As the more striking effects (e.g., his markedly different experience of music) faded, Robison confronted the question of whether it is better to experience something remarkable and then lose it, or to never have the experience at all. This is a question that other TMS subjects have considered as well, some concluding that continued ignorance would have been preferable.
The scientific literature on the experimental use of rTMS in people with ASD has rarely investigated changes to core features of the condition (Oberman et al., 2016). As with the protocol that Robison participated in, reports in the literature describe efforts to target areas of the brain associated with, for the most part, more prosaic skills. Oberman writes:
“A variety of brain regions and symptom domains have been targeted including: dorsal lateral prefrontal cortex (DLPFC) to improve irritability, repetitive behaviors, and executive functioning, supplementary and primary motor cortices to improve motor behavior, medial prefrontal cortex to improve mentalizing, and premotor cortex to improve speech production and eye-hand coordination. . . . it is unlikely that therapeutic TMS would reverse multiple aspects of the ASD phenotype, rather, it may improve specific core or associated symptoms related to an alteration in the functioning of a specific cortical region or circuit.” (p. 190)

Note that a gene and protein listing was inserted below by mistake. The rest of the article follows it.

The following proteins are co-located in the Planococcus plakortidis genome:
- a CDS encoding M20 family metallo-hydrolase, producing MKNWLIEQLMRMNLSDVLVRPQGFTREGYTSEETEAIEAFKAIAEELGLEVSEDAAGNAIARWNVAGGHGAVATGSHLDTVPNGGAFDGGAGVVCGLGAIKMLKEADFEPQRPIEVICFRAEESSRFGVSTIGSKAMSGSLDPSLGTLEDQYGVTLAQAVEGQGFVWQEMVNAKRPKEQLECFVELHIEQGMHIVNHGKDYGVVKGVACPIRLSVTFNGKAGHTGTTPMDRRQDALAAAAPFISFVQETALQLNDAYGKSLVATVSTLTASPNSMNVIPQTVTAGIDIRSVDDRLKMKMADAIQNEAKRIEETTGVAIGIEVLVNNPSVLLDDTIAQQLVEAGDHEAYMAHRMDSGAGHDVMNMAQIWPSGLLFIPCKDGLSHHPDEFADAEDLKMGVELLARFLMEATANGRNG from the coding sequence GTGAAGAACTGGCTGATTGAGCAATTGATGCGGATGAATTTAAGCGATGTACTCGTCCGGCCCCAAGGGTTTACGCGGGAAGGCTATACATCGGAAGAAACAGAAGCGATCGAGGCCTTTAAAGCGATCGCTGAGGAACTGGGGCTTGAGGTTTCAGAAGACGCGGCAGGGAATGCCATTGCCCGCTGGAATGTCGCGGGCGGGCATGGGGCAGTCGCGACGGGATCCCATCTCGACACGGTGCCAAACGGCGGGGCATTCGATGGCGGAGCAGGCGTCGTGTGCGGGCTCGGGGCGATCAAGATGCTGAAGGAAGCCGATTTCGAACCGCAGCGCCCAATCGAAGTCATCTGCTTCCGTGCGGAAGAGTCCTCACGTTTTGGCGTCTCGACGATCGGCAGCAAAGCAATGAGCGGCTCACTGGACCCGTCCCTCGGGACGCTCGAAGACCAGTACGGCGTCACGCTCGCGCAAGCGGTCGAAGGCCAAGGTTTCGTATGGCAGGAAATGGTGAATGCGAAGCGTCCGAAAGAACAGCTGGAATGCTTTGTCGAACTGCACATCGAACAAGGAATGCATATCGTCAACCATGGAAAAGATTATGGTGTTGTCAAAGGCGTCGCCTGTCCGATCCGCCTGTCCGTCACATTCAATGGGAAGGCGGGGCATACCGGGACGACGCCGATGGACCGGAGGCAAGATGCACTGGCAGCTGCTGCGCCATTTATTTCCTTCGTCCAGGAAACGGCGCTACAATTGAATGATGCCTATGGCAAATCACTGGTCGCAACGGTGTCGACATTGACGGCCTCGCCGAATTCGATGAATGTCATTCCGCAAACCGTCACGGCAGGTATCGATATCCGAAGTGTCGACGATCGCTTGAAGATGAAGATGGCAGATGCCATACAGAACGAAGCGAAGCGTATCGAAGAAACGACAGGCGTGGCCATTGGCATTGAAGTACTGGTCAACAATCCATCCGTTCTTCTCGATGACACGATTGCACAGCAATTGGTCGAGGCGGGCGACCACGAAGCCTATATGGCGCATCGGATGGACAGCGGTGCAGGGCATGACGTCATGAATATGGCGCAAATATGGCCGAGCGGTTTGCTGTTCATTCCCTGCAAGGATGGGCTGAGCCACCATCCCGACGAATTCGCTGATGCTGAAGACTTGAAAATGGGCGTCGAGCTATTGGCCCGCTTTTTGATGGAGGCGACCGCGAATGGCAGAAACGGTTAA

Research on TMS as a therapeutic intervention in ASD, at this point, is said to “provide preliminary support for further exploration . . . .” However, methodological issues with the research abound and “off-label clinical use of rTMS for therapeutic interventions in ASD without an investigational device exemption and outside of an IRB approved research trial is currently premature pending further, properly powered and well-controlled trials.” (Oberman et al., 2016; p. 195) It is, in other words, not ready for prime time. While John Elder Robison recounts amelioration of deficits generally thought to be core features of ASD, those changes appear to have been fortuitous anomalies; at this point it is not clear what regions of the brain should be targeted to produce such effects.